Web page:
Past commission failures

Our decision to decline the LLRC’s invitation to testify also stems from Sri Lanka’s long history of failed and politicized commissions of inquiry. Amnesty International’s report, Twenty Years of Make-Believe: Sri Lanka’s Commissions of Inquiry, documents the failure of successive Sri Lankan governments to provide accountability for violations, including enforced disappearances, unlawful killings, and torture. The most recent instance is the work of the 2006-2009 Commission of Inquiry into 16 cases of serious human rights violations by both the government security forces and the LTTE. Even with broad international support and technical assistance from the IIGEP, the Commission investigated only a handful of cases, failed to protect witnesses from harassment by security personnel, and produced no evidence that led to more effective police investigations. The final report of this Commission is said to have been given to President Rajapaksa and remains unpublished.

Today Sri Lanka has no credible domestic mechanisms able to respond effectively to serious human rights violations. The Sri Lankan Human Rights Commission lacks independence and has itself acknowledged its lack of capacity to deal with investigations into enforced disappearances. At the international level, Sri Lanka has 5,749 outstanding cases being reviewed by the UN Working Group on Enforced and Involuntary Disappearances, several hundred of which have been reported since the beginning of 2006.

In the current context of human rights violations in Sri Lanka, even an independent and fully empowered commission would face grave difficulties in pursuing accountability or contributing to lasting reconciliation. Even though the war is over, a state of emergency continues to be in place. Anti-terrorism laws and emergency regulations grant extraordinary and arbitrary powers to the military and police and continue to be used to target critics of the government. Tamils in the north are living under a heavy military presence.

Impunity remains the order of the day: there have been no prosecutions in any of Sri Lanka’s well-documented cases of human rights violations from 2005 onwards, and media personnel and human rights activists continue to report harassment and threats by persons linked to the government. In addition, the recent passage of the 18th Amendment further empowers the presidency and effectively removes any remaining independence of commissions on human rights, elections, the judiciary and other issues. Without positive change in these areas, it is hard to see how even the best-intentioned commission of inquiry could make any meaningful contribution to accountability and reconciliation.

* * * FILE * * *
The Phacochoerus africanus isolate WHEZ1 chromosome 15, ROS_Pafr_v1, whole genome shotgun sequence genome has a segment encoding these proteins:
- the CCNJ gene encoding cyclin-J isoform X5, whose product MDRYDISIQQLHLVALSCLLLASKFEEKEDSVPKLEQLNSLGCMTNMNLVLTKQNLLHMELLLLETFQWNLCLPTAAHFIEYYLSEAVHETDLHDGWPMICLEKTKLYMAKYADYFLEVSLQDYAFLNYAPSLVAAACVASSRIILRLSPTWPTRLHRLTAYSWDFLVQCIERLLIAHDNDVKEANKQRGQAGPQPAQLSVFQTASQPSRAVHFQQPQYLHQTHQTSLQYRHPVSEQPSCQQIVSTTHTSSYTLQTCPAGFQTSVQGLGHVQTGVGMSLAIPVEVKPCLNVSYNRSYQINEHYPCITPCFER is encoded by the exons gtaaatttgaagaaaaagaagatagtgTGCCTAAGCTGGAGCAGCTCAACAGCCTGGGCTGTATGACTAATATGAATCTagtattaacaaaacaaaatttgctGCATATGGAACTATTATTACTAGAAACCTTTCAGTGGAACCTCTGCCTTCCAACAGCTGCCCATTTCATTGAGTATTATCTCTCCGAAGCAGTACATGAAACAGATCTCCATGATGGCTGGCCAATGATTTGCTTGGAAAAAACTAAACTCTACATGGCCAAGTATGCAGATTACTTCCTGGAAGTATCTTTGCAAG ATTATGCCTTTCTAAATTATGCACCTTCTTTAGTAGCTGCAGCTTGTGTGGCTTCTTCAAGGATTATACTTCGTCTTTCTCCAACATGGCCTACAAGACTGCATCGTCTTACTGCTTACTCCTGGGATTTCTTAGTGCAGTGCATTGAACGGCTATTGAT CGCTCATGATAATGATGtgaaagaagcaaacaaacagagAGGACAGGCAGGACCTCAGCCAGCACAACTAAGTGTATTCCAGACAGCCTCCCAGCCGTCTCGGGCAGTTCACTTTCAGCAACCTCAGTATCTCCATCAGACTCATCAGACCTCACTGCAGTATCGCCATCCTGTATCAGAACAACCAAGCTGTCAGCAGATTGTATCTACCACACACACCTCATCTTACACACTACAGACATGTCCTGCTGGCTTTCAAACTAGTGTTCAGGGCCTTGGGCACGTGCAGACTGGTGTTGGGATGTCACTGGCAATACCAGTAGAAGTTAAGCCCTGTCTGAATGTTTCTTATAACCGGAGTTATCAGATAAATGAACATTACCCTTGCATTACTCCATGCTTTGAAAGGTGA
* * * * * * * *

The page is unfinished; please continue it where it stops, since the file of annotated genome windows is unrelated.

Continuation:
Should a genuine and credible process eventually be established – featuring truly independent commission members, effective powers of witness protection, and a mandate to explore the full range of alleged violations of national and international law; and backed up by government action to end impunity and ensure that police and courts launch effective and impartial prosecutions – we all would be pleased to appear.

Yours sincerely,

Louise Arbour, President and CEO, International Crisis Group

Kenneth Roth, Executive Director, Human Rights Watch

Salil Shetty, Secretary General, Amnesty International

Op-Ed / Asia

Sri Lanka: Landslide win for the Rajapaksa puts democracy and pluralism at risk

Originally published in LSE South Asia Centre

Twice postponed because of COVID-19, Sri Lanka's parliamentary election finally took place on 5 August. The SLPP's electoral victory should be understood not simply as a result of dissatisfaction with rival party UNP, but of the failure of its internationally-backed liberal reform agenda to gain lasting traction with Sri Lankan voters.

Wednesday, 5 August saw the landslide general election victory of the Sri Lanka Podujana Peramuna (SLPP), led by President Gotabaya Rajapaksa and his brother, Prime Minister Mahinda Rajapaksa. The vote sets Sri Lanka on a path likely to bring fundamental political and social change. With 59 percent of the vote, the SLPP won enough seats – together with allied parties – to achieve the two-thirds parliamentary majority they requested from voters in order to change the constitution. With executive power shared between the Rajapaksa brothers, the family and their party have the power to reshape Sri Lanka’s political institutions in fundamental – and potentially dangerous – ways.